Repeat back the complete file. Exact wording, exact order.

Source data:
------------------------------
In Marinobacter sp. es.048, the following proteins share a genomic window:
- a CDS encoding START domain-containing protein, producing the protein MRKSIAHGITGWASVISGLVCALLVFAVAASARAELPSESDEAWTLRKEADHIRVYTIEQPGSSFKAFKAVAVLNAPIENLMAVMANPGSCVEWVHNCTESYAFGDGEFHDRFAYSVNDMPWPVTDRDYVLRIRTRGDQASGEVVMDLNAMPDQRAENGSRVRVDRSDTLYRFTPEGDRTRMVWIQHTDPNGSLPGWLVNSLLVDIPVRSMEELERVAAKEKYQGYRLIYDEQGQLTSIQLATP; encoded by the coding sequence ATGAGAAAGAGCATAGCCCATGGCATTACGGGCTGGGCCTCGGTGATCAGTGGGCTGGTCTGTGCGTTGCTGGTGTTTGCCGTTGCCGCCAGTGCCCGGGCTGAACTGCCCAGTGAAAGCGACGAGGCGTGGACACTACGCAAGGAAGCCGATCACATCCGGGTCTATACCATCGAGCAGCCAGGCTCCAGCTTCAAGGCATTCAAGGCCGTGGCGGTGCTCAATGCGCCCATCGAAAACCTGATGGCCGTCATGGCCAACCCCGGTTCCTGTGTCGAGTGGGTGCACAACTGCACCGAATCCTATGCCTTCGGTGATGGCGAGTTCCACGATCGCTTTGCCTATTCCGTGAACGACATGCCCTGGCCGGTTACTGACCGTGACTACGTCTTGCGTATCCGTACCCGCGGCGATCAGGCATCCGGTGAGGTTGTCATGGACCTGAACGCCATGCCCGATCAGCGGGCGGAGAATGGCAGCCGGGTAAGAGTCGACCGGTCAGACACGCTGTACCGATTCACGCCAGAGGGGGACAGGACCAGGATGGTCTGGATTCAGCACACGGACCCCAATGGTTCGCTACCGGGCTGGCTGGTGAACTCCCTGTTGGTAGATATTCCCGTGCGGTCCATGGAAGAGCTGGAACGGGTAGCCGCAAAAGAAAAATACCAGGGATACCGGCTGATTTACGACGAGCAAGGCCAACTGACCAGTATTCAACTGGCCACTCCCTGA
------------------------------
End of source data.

In Marinobacter sp. es.048, the following proteins share a genomic window:
- a CDS encoding START domain-containing protein, producing the protein MRKSIAHGITGWASVISGLVCALLVFAVAASARAELPSESDEAWTLRKEADHIRVYTIEQPGSSFKAFKAVAVLNAPIENLMAVMANPGSCVEWVHNCTESYAFGDGEFHDRFAYSVNDMPWPVTDRDYVLRIRTRGDQASGEVVMDLNAMPDQRAENGSRVRVDRSDTLYRFTPEGDRTRMVWIQHTDPNGSLPGWLVNSLLVDIPVRSMEELERVAAKEKYQGYRLIYDEQGQLTSIQLATP; encoded by the coding sequence ATGAGAAAGAGCATAGCCCATGGCATTACGGGCTGGGCCTCGGTGATCAGTGGGCTGGTCTGTGCGTTGCTGGTGTTTGCCGTTGCCGCCAGTGCCCGGGCTGAACTGCCCAGTGAAAGCGACGAGGCGTGGACACTACGCAAGGAAGCCGATCACATCCGGGTCTATACCATCGAGCAGCCAGGCTCCAGCTTCAAGGCATTCAAGGCCGTGGCGGTGCTCAATGCGCCCATCGAAAACCTGATGGCCGTCATGGCCAACCCCGGTTCCTGTGTCGAGTGGGTGCACAACTGCACCGAATCCTATGCCTTCGGTGATGGCGAGTTCCACGATCGCTTTGCCTATTCCGTGAACGACATGCCCTGGCCGGTTACTGACCGTGACTACGTCTTGCGTATCCGTACCCGCGGCGATCAGGCATCCGGTGAGGTTGTCATGGACCTGAACGCCATGCCCGATCAGCGGGCGGAGAATGGCAGCCGGGTAAGAGTCGACCGGTCAGACACGCTGTACCGATTCACGCCAGAGGGGGACAGGACCAGGATGGTCTGGATTCAGCACACGGACCCCAATGGTTCGCTACCGGGCTGGCTGGTGAACTCCCTGTTGGTAGATATTCCCGTGCGGTCCATGGAAGAGCTGGAACGGGTAGCCGCAAAAGAAAAATACCAGGGATACCGGCTGATTTACGACGAGCAAGGCCAACTGACCAGTATTCAACTGGCCACTCCCTGA